This should make a nice blended soup, don’tcha think?
The only bad thing I find about growing the brassica family (cabbages, kales, etc.) under row covers is what it does to the gardener. “Out of sight, out of mind.”
Because cabbages, once planted, need no care until harvest I guess I tend to forget about them. It’s like getting a bye as far as garden work goes: they, like the potatoes, just do their growing thing out of sight until needed. After a week away from the garden due to the oppressive heat, so many (!) things needed care that I *should* be able to ignore those cabbages another week or more, right? Wrong. I am a masochist, so I took a peek under the rowcovers.
Ohmahgah, purslane city! Time for a little Revenge, Served Cold:
PURSLANE GAZPACHO, for six (Note: I find it best to cut the purslane by first gathering up all its sprawling arms together and cutting it off, pony-tail style, about an inch above where the branches leave the ground. Purslane can be messy to clean if you pull it up roots and all.)
- About a gallon’s worth of purslane leaves and branches
- Two small cucumbers, peeled
- Two to four fleshy tomatoes, preferably the ones that are green when ripe, like Aunt Ruby’s German Green, or Green Zebra, but any color will do
- Four large cloves hardneck garlic (or more) to taste
- A medium red or yellow onion
- One small hot chili, stemmed, and seeded too if it’s really obnoxious
- 2 cups tomato juice or water to get the blender working correctly
- 1/3 cup olive oil
- Salt and pepper to taste
- Chives or green onions for garnish; vinegar for taste
This makes a shockingly green soup: the more red tomatoes you add, the more muddied the color so be warned. Clean purslane in a few changes of water, and strip off smaller branches from the larger trunk branches, discarding the trunks (unless of course they’re small then use all of it). Core but don’t skin the tomatoes, and clean and halve onions and garlic. Reserve part of the tomatoes, cucumber, onion, and purslane, set aside. Blend remaining ingredients (it might take a couple batches to get it all) in either a blender or a food processor, and place contents in a bowl. Chop reserved veggies, add to chives/green onions, and add to bowl. Test for salt (it can take a lot of salt) and add vinegar if it needs to be brighter. Chill, serve.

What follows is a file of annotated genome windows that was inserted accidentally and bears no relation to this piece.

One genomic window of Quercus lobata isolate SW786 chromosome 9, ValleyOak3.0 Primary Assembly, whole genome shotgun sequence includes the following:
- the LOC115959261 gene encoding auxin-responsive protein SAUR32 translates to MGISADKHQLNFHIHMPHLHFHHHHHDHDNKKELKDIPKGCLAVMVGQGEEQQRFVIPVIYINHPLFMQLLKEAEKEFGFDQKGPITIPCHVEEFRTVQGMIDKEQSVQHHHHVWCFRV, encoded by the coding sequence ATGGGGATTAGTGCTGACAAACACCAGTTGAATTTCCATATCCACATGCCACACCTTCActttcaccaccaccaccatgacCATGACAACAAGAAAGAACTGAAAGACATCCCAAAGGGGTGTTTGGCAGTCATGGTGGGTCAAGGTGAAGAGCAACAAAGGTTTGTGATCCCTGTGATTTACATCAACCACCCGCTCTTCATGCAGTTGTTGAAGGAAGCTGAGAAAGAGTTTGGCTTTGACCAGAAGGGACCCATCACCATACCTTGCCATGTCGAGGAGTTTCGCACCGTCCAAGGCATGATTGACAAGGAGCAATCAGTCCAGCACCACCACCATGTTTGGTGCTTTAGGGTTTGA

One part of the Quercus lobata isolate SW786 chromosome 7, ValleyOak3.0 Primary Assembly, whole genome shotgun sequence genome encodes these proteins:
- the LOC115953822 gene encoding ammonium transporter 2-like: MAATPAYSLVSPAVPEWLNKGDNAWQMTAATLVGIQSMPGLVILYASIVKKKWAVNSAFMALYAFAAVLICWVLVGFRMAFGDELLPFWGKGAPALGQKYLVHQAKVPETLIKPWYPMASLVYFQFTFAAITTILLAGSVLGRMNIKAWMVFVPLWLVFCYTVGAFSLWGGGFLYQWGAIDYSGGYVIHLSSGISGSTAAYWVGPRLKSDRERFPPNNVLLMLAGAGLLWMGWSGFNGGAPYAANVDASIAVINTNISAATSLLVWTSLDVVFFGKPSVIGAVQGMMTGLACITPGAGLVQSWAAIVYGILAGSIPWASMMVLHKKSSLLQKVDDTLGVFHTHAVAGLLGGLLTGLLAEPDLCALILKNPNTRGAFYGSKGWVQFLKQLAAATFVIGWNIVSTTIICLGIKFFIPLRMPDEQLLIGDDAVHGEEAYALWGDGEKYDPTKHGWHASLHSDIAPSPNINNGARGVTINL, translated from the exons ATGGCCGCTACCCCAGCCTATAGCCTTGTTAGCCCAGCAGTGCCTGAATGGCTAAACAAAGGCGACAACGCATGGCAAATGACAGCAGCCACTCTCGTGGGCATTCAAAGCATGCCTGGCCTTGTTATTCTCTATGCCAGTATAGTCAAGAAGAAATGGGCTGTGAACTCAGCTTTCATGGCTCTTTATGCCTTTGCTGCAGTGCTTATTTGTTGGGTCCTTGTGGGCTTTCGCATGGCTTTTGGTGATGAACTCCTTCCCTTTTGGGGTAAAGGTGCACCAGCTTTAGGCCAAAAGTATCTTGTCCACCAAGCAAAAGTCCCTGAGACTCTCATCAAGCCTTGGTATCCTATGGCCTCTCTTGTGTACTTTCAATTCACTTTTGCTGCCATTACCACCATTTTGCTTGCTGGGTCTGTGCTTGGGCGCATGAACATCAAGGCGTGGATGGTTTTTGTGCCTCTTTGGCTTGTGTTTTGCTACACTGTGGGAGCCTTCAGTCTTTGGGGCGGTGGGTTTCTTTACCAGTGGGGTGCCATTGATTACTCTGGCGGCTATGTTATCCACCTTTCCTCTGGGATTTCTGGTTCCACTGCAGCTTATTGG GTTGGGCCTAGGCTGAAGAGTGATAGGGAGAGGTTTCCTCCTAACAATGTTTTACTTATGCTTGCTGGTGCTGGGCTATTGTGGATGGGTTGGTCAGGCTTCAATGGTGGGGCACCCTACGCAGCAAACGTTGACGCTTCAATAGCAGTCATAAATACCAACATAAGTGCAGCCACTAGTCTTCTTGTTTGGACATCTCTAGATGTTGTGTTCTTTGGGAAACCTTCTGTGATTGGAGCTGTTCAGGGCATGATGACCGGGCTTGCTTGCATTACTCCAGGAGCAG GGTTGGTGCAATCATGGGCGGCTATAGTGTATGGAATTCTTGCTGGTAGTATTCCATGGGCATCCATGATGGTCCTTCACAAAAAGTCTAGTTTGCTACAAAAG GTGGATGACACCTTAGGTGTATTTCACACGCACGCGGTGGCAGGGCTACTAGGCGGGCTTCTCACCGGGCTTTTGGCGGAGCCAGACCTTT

WEEDER’S FRIEND PASTA SALAD serves six depending on how much you like salad
- 1 lb dried pasta like oriecchette (or really any small-ish and salad-friendly pasta), cooked al dente and then cooled immediately; tossed with 2 T olive oil, then chilled until rest of ingredients assembled
- About a quart or more of purslane leaves and small branches: after their cold-water bath, pull leaves, chop branches finely
- About 2-3 cups of lambs’ quarters, young leaves only
- Fresh turnips, cucumbers, kohlrabi and/or carrots, about 2 cups’ worth once cleaned and cubed
- 2-3 large red beets and their leaves: peel, cube and steam beets until crisp-tender and chop and reserve beet stems and greens
- 2-5 radishes, cleaned and slivered, or 1/2 cup or more whole radish seed pods (quite edible, and tasty!)
- 1/2 cup or more chopped fleshy herbs to taste (oregano, parsley, basil, etc.) and some thyme leaves thrown in too
- Chopped red onions or scallions to taste
- 3/4 cup or more of your favorite garlic-heavy dressing: this works well with a garlic/buttermilk or garlic/yogurt dressing, or a lemony vinaigrette, or, hell, fresh aioli!
- 1 cup goat’s milk feta, crumbled, or to taste
Toss all veggies in a very large bowl with cooled pasta and the dressing. The beets make it nice and pink-y red. There should be a LOT of vegetables here: about 2 or 3:1 as far as veg:pasta ratio goes, so you will need to jigger the dressing accordingly by adding the juice of half a lemon or enough extra dressing and/or onion to make it sing. Crumble the nice salty feta on top, don’t spare the pepper grinder, and dig in.
This is the second cold soup recipe I’ve read this morning. We have a purslane *problem* at our big garden, so this is timely! Thanks 🙂